Settlers living in the Southern Appalachian Mountains of 1827 were beginning to see changes they weren’t comfortable with. Men of questionable motives had been seen wandering the trails in search of gold. Paying no mind to the needs of the local folks they were invading.
Jeb Collins, a twelve-year-old settler boy of Irish decent, was growing to manhood in these mountains. He and his best friend and Blood Brother, Wolf, a full-blood Cherokee boy of the same age, cared deeply about what was happening.
With the coming of U.S. Soldiers to the mountains, death will follow. The boys soon realize their mountain peace is ending. A time of war is approaching. A war they must prepare for. A war they sense will not end well for the Cherokee. This fear makes them decide to fight the madness that is threatening their way of life before it grows. The dangers of their decision will force the boys to risk their lives doing what they feel is right. If death was the Will of the Great Creator, then all was just fine with them. They were ready to do what had to be done. After all, it is their home that will be lost if the evil is allowed to spread.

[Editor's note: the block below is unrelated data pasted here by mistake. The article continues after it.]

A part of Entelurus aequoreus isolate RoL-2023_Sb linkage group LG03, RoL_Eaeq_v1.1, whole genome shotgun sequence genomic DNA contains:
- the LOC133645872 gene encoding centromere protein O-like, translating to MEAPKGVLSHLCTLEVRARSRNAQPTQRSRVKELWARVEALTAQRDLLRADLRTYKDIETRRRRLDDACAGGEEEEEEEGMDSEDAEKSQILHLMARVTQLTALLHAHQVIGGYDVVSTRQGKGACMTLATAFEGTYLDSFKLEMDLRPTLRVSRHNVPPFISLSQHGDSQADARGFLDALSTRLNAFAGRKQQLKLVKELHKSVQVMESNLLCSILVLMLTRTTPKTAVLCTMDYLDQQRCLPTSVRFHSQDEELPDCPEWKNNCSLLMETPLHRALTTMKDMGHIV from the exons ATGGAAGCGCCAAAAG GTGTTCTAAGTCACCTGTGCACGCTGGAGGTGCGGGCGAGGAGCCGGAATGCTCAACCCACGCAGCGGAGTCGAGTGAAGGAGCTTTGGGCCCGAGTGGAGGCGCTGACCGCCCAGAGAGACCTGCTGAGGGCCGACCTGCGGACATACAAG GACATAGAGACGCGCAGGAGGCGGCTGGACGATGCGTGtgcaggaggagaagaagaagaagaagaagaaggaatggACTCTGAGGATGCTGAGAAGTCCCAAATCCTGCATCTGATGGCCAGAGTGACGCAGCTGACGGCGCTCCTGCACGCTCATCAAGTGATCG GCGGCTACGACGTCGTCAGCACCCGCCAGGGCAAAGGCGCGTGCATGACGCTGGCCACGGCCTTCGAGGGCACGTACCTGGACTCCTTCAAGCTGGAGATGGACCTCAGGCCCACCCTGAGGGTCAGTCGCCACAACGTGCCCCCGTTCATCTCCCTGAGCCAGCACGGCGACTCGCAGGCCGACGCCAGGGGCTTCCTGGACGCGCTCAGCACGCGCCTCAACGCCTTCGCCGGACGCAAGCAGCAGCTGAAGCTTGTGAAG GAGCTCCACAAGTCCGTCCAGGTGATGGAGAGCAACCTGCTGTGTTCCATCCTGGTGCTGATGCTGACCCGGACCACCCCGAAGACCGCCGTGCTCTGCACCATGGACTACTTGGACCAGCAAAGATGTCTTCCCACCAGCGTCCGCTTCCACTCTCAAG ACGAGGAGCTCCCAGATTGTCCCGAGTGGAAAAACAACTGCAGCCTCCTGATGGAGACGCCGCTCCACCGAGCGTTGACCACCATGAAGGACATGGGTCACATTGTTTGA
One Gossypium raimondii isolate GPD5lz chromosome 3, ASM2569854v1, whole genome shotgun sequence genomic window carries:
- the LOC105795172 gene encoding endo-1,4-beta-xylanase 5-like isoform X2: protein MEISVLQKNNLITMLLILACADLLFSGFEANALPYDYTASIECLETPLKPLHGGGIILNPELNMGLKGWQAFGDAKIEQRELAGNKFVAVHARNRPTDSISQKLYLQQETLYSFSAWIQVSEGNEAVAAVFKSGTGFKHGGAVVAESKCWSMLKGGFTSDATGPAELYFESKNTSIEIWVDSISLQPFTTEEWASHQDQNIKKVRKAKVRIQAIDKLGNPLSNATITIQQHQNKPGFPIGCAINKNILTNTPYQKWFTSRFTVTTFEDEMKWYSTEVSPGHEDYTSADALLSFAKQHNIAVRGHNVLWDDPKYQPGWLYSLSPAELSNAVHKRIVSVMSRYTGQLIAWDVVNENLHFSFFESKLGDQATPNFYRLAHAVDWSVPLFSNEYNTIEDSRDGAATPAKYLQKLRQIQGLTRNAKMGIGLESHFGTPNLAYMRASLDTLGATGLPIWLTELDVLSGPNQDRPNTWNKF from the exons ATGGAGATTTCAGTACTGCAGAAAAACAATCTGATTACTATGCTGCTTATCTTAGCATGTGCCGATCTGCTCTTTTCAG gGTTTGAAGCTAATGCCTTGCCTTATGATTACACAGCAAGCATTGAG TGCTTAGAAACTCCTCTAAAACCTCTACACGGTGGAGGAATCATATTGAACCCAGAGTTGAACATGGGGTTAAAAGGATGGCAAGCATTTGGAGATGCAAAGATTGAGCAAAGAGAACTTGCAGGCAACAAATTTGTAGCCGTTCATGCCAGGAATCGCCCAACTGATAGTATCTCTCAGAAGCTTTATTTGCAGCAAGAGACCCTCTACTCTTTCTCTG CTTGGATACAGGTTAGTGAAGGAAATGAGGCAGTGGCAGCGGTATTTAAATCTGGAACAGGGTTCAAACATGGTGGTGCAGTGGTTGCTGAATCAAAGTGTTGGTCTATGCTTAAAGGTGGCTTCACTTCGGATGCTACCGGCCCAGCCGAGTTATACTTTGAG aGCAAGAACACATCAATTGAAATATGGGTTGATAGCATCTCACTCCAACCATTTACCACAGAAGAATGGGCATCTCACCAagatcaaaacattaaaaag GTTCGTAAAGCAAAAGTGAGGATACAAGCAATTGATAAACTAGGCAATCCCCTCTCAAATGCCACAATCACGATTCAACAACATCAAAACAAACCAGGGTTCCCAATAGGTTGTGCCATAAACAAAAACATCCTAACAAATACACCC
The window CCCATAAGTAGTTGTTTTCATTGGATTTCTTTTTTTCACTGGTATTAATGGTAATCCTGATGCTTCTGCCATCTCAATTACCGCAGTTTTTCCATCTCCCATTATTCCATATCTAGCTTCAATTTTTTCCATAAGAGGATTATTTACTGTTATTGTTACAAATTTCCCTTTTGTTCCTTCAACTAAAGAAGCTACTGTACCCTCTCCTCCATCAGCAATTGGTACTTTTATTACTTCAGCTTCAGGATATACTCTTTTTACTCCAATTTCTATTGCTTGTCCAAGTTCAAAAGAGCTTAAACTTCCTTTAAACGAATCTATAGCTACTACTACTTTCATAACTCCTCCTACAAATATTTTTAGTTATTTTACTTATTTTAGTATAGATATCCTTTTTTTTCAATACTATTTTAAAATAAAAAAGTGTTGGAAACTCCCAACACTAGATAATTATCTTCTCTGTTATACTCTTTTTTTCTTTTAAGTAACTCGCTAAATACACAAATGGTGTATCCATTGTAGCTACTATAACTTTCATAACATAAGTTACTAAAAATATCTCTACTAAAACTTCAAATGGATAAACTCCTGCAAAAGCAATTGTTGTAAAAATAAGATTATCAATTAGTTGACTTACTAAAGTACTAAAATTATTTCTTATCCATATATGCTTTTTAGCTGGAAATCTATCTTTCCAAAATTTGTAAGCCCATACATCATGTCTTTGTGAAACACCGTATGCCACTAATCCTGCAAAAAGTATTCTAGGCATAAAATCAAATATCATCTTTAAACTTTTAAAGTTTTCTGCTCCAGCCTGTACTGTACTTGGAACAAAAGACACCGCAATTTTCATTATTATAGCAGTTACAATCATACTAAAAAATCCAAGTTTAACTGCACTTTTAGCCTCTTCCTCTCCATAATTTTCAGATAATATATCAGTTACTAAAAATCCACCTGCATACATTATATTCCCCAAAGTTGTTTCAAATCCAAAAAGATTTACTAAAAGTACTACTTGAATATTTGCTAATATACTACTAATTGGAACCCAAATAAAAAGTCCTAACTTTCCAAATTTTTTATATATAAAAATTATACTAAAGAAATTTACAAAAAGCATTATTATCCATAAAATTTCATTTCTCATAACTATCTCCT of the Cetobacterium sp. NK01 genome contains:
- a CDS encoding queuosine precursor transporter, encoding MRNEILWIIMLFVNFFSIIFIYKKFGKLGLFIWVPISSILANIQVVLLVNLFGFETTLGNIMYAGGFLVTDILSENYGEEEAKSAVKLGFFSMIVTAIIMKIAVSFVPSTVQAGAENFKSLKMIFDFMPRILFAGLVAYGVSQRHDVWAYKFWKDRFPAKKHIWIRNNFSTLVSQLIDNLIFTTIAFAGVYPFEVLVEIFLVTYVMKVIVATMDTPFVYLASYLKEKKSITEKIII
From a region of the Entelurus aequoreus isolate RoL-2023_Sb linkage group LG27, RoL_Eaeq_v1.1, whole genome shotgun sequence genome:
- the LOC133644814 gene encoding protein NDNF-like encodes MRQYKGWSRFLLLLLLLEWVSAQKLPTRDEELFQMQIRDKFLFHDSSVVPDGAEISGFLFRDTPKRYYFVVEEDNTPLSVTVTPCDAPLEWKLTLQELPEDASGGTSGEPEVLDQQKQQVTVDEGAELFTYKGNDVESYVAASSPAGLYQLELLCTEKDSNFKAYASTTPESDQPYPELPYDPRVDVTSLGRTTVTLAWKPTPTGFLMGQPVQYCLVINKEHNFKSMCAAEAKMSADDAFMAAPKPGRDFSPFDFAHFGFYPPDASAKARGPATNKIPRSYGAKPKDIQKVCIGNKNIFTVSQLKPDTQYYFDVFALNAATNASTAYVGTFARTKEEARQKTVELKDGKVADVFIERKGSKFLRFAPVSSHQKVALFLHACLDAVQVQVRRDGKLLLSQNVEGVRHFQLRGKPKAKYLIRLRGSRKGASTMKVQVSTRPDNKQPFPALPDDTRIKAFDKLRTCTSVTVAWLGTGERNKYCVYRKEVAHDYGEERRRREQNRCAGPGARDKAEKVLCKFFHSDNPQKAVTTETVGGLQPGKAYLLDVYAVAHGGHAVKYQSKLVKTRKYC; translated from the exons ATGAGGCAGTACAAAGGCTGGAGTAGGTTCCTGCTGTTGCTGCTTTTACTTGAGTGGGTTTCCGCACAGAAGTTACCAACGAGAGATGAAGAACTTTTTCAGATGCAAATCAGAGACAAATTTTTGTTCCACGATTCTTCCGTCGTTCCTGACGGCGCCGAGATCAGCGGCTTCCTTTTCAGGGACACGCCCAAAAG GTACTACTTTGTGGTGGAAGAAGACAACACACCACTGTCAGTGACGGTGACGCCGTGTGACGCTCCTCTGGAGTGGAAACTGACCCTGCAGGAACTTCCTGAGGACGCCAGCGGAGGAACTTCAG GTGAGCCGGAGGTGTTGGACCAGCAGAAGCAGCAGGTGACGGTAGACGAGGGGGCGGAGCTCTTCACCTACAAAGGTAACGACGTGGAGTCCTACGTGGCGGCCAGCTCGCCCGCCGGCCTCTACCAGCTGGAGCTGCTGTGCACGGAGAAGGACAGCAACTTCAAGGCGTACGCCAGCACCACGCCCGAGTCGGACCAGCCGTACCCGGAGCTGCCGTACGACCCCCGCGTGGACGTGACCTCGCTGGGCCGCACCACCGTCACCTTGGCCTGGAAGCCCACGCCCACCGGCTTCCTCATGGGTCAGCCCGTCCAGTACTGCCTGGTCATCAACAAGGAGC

Most Helpful Customer Reviews
Having fallen in love with Jeb and Wolf and their families in the first book, The Boy Who Danced with Rabbits, and longing to know what happens next, I had to have the second book in the Choestoe series, Living Where the Rabbits Dance. I immediately fell through the ‘rabbit hole’ into 1830’s North Georgia; a time of transition and unrest as well as one of cultural bonding and real loyalty and trust. The shenanigans of the two boys born on the same day who are forever soulmates and their wisdom beyond their years keeps you hanging on for the next page. Collins does not waver in holding your attention, in word and action. An excellent story based on his own family and what actually took place, it will make you want to visit this enchanting land close to Blairsville, Georgia. Highly recommended! — CJ Loiacono